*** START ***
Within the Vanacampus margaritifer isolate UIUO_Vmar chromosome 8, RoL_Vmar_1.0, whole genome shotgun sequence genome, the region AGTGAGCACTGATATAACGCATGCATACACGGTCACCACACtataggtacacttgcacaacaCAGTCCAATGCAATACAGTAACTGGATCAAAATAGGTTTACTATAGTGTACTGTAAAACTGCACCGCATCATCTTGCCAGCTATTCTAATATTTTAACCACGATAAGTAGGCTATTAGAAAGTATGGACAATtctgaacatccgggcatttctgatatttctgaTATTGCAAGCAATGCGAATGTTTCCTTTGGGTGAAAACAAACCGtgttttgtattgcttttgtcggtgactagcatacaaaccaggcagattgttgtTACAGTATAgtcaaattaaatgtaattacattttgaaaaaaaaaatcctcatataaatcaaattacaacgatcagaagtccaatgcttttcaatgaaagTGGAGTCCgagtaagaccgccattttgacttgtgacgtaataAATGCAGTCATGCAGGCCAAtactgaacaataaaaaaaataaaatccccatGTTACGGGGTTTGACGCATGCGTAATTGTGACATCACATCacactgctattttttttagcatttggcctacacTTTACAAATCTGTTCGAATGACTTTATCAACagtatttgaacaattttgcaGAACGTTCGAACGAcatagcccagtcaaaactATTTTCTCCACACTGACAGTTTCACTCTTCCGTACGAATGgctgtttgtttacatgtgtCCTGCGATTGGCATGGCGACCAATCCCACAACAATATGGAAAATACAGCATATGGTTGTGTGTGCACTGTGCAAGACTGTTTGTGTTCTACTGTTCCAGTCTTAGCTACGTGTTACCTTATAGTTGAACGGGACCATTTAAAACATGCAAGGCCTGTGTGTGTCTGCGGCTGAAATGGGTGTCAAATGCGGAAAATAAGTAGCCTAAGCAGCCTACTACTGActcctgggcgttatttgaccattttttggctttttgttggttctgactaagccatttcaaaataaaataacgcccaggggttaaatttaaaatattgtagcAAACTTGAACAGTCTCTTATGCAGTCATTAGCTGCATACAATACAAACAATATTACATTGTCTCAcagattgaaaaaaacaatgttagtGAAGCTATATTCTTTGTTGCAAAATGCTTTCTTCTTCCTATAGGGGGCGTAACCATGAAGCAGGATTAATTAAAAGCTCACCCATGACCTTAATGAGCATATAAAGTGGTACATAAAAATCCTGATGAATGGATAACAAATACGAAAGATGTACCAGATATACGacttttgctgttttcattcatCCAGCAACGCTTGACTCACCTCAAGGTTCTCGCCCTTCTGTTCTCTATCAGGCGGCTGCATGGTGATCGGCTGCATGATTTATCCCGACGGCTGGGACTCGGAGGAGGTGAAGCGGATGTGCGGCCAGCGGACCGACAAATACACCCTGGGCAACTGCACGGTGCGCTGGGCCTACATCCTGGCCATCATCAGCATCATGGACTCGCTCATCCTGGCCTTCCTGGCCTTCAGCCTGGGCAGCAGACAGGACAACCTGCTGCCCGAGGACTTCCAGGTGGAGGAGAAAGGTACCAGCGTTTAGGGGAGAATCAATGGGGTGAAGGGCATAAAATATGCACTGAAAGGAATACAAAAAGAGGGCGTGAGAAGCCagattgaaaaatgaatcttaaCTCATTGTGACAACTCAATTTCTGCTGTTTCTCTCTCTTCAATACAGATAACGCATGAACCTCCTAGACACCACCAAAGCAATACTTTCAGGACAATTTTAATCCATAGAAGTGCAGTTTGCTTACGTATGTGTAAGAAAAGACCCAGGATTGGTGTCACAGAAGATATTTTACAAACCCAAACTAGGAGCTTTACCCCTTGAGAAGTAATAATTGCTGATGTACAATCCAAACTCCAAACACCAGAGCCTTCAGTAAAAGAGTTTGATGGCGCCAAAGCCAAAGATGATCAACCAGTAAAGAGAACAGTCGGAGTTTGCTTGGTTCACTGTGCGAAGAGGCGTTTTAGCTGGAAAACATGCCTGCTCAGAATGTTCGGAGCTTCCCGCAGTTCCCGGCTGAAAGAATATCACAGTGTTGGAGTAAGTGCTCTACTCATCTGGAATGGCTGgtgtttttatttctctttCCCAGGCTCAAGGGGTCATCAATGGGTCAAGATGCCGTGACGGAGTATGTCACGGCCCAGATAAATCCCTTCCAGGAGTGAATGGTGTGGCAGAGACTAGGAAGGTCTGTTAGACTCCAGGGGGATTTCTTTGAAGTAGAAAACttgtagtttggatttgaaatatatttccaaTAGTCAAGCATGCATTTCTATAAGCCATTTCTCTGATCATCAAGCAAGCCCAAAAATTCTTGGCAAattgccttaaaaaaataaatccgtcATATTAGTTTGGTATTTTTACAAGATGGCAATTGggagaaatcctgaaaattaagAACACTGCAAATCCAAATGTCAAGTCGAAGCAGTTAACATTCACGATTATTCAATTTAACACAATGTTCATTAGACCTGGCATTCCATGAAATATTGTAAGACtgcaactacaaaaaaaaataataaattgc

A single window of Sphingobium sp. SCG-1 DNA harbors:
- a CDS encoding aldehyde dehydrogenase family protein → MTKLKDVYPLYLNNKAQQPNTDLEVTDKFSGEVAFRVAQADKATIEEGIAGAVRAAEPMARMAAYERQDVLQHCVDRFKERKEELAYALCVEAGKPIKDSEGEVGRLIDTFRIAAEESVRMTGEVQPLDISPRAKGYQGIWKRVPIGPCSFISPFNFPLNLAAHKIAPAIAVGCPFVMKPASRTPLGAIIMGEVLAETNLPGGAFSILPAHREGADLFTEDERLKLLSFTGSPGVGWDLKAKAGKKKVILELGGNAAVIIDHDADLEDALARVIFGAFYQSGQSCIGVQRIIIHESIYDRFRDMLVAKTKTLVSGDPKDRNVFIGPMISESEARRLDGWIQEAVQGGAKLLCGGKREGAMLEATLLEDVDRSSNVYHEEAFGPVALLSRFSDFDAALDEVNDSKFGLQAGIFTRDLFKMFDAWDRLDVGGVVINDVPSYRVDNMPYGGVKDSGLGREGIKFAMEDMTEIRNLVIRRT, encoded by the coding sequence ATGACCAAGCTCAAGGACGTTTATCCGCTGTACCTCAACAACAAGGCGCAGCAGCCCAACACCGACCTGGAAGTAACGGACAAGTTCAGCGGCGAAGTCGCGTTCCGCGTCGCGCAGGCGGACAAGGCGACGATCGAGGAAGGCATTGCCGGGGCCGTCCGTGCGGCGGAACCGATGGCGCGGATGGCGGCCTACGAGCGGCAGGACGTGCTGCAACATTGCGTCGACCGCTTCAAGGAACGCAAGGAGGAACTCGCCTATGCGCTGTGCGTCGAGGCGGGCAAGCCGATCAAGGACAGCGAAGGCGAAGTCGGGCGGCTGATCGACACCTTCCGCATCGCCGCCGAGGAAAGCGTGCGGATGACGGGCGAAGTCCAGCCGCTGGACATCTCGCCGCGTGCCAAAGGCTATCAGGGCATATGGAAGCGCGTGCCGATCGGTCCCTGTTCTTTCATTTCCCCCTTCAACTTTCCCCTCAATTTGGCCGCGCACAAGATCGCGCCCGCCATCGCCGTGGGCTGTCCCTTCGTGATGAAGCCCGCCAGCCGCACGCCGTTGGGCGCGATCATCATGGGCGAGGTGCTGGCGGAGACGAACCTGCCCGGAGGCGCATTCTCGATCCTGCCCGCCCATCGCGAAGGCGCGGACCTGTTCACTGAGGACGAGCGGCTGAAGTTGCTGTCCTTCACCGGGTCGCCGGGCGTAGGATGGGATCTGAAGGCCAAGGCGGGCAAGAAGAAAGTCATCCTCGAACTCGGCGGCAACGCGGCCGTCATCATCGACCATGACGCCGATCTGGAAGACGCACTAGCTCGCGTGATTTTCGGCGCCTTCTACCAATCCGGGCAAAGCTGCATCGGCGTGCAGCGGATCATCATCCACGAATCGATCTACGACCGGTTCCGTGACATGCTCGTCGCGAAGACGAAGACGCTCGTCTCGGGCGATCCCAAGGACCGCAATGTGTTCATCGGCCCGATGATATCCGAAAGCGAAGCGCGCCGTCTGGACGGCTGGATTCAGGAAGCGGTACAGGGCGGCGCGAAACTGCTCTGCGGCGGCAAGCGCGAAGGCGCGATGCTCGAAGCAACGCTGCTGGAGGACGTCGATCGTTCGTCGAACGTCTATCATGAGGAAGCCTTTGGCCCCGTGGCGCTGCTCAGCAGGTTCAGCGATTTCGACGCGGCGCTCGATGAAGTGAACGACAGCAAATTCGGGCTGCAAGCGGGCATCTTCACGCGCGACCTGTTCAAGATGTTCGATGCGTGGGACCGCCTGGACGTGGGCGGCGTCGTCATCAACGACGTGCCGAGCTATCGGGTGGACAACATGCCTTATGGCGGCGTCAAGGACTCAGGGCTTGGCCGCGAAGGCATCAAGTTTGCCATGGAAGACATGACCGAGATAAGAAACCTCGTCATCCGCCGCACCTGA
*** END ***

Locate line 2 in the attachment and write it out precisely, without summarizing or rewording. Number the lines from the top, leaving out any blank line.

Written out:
A single window of Sphingobium sp. SCG-1 DNA harbors: